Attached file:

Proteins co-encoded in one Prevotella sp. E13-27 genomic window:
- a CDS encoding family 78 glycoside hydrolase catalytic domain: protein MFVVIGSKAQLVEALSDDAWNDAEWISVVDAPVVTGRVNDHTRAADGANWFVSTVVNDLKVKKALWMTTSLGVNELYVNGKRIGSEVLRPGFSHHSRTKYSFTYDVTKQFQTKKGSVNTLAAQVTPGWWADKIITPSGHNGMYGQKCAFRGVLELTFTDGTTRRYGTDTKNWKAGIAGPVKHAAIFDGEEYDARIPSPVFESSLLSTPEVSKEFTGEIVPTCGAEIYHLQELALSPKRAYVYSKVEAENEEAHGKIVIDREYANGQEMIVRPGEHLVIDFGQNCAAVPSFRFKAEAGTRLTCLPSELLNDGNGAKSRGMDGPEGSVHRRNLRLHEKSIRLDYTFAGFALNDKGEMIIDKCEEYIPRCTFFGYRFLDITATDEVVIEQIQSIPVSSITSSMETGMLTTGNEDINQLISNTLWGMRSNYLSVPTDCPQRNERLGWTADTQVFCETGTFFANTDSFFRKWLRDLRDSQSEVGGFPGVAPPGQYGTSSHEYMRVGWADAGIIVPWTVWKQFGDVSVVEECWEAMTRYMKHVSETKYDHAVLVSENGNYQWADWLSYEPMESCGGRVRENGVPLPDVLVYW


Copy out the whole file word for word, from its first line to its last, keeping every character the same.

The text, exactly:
Proteins co-encoded in one Prevotella sp. E13-27 genomic window:
- a CDS encoding family 78 glycoside hydrolase catalytic domain: protein MFVVIGSKAQLVEALSDDAWNDAEWISVVDAPVVTGRVNDHTRAADGANWFVSTVVNDLKVKKALWMTTSLGVNELYVNGKRIGSEVLRPGFSHHSRTKYSFTYDVTKQFQTKKGSVNTLAAQVTPGWWADKIITPSGHNGMYGQKCAFRGVLELTFTDGTTRRYGTDTKNWKAGIAGPVKHAAIFDGEEYDARIPSPVFESSLLSTPEVSKEFTGEIVPTCGAEIYHLQELALSPKRAYVYSKVEAENEEAHGKIVIDREYANGQEMIVRPGEHLVIDFGQNCAAVPSFRFKAEAGTRLTCLPSELLNDGNGAKSRGMDGPEGSVHRRNLRLHEKSIRLDYTFAGFALNDKGEMIIDKCEEYIPRCTFFGYRFLDITATDEVVIEQIQSIPVSSITSSMETGMLTTGNEDINQLISNTLWGMRSNYLSVPTDCPQRNERLGWTADTQVFCETGTFFANTDSFFRKWLRDLRDSQSEVGGFPGVAPPGQYGTSSHEYMRVGWADAGIIVPWTVWKQFGDVSVVEECWEAMTRYMKHVSETKYDHAVLVSENGNYQWADWLSYEPMESCGGRVRENGVPLPDVLVYW